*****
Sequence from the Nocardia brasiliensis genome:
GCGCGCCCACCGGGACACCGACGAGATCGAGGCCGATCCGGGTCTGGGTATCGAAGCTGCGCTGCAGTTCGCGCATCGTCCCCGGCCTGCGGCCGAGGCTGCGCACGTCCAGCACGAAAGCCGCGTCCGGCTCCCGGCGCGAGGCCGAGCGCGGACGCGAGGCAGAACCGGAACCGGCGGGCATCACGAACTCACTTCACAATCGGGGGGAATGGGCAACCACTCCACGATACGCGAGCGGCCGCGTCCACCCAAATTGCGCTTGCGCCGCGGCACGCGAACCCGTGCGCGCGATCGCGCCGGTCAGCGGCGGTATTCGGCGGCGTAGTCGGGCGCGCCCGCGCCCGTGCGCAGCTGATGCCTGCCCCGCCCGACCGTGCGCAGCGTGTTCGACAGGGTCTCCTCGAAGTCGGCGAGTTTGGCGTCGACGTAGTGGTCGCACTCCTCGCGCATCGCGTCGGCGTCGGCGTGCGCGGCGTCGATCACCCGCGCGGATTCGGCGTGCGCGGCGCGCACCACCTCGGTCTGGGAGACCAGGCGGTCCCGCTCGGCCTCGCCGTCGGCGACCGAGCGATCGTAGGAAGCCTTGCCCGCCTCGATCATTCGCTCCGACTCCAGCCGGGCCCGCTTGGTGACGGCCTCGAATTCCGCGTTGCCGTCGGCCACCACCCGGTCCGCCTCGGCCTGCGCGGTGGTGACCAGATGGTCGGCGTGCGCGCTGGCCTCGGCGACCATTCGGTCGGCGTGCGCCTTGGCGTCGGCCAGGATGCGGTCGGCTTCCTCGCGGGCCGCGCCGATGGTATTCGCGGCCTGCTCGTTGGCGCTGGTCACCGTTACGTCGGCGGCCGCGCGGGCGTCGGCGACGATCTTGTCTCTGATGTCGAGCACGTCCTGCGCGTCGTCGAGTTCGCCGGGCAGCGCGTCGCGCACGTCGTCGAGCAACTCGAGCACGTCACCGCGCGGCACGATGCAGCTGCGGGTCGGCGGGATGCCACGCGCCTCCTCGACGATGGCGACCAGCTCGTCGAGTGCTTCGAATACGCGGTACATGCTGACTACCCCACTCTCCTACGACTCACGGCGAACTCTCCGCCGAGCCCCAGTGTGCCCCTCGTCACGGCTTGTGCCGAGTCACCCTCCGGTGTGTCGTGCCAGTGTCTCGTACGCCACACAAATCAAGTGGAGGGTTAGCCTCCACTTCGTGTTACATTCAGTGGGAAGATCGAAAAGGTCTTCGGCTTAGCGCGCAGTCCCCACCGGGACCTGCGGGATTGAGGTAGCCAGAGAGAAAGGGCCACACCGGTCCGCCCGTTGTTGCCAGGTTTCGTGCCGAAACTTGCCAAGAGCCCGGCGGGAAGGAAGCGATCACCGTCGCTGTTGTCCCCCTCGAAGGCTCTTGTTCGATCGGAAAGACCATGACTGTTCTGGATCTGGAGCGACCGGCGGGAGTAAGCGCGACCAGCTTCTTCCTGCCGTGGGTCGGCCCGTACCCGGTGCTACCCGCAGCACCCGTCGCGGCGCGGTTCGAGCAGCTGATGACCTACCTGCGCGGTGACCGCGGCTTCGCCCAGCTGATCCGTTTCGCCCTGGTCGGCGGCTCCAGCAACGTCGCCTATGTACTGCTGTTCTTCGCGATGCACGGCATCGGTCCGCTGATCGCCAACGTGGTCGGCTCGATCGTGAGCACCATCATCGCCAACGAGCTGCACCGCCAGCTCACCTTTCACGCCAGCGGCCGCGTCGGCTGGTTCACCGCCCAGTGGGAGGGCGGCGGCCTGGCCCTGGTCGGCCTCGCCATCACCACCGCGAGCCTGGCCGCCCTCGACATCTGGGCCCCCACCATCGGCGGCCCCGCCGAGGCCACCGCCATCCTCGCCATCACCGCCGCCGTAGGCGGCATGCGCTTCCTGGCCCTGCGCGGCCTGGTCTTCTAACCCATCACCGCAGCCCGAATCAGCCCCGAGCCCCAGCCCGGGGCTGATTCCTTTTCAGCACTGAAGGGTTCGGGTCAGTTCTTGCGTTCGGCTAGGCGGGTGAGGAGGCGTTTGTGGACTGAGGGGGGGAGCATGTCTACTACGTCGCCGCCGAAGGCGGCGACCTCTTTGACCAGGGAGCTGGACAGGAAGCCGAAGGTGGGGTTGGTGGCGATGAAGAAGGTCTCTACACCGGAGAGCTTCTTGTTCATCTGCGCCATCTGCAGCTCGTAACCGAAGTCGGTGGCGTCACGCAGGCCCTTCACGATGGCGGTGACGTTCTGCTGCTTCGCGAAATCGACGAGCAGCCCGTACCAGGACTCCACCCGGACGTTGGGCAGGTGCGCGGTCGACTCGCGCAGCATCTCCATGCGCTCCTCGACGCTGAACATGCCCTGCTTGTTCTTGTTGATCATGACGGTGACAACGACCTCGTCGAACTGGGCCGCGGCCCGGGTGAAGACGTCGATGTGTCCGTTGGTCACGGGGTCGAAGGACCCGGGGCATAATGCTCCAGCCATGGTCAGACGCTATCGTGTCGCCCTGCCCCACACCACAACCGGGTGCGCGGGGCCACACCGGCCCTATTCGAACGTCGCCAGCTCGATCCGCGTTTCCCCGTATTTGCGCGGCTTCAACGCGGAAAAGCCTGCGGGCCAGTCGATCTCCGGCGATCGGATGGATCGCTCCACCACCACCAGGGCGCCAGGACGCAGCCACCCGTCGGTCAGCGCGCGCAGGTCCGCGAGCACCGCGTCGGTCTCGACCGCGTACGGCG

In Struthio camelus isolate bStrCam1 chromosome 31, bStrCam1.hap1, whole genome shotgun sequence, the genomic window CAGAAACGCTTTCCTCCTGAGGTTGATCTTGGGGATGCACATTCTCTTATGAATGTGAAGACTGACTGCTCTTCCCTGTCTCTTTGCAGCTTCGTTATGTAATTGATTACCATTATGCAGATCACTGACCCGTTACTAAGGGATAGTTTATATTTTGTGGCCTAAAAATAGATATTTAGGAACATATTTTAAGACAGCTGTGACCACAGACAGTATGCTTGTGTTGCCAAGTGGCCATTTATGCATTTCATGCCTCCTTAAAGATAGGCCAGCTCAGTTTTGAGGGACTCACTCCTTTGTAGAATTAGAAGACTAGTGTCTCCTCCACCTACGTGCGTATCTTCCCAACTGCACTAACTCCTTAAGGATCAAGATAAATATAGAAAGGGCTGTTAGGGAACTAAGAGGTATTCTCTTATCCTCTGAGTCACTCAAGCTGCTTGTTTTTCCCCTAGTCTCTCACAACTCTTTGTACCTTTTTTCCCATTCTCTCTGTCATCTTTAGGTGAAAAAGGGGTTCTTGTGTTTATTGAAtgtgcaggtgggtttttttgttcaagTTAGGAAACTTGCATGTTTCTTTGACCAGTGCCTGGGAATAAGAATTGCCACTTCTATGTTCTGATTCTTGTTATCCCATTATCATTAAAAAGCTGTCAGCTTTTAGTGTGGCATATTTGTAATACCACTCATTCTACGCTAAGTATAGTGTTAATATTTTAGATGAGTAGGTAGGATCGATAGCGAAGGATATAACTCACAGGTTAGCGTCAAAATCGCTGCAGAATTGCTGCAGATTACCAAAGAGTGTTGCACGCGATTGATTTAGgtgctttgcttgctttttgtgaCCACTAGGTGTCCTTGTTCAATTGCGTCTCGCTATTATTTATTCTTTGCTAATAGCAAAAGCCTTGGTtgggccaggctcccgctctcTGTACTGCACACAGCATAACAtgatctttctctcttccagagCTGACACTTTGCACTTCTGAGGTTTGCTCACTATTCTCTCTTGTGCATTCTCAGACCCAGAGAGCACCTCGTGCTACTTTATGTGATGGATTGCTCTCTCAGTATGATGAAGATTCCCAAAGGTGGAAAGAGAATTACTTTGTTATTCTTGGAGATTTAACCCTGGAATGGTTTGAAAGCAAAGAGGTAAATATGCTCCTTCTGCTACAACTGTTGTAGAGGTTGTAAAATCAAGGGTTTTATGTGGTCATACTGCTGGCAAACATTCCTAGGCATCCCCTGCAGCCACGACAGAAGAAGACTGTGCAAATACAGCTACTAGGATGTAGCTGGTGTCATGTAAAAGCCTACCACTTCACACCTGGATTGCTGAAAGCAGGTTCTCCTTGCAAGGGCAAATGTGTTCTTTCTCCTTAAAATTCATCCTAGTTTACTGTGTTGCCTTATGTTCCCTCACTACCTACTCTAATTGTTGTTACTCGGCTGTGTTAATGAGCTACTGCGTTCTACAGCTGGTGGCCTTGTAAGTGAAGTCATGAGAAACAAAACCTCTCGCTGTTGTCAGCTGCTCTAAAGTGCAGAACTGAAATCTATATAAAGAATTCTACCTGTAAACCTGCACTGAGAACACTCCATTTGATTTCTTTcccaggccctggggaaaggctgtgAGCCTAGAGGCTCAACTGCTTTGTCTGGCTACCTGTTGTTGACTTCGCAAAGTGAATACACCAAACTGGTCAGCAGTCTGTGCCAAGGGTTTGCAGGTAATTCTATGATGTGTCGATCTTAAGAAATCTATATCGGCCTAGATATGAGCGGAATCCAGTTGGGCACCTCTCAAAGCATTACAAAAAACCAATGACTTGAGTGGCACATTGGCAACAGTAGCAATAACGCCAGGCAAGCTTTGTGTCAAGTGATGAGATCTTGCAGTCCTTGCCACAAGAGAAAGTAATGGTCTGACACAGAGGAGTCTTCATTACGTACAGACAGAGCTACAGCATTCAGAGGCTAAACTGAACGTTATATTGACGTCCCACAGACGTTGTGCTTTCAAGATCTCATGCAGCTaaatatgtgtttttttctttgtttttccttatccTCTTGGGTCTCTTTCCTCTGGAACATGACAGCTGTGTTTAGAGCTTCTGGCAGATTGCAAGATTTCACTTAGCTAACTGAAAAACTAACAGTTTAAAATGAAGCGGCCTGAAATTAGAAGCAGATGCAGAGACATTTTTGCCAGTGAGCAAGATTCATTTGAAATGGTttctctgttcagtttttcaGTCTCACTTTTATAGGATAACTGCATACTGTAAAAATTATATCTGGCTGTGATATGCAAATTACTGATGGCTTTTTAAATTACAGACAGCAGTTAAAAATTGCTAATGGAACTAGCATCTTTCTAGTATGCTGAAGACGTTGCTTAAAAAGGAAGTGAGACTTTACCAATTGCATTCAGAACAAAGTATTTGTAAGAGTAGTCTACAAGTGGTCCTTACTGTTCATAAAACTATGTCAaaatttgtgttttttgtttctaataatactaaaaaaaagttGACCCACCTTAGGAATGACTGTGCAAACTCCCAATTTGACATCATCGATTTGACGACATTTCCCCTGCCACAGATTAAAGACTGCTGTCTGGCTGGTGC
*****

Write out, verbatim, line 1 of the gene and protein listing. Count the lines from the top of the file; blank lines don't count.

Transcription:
Sequence from the Nocardia brasiliensis genome: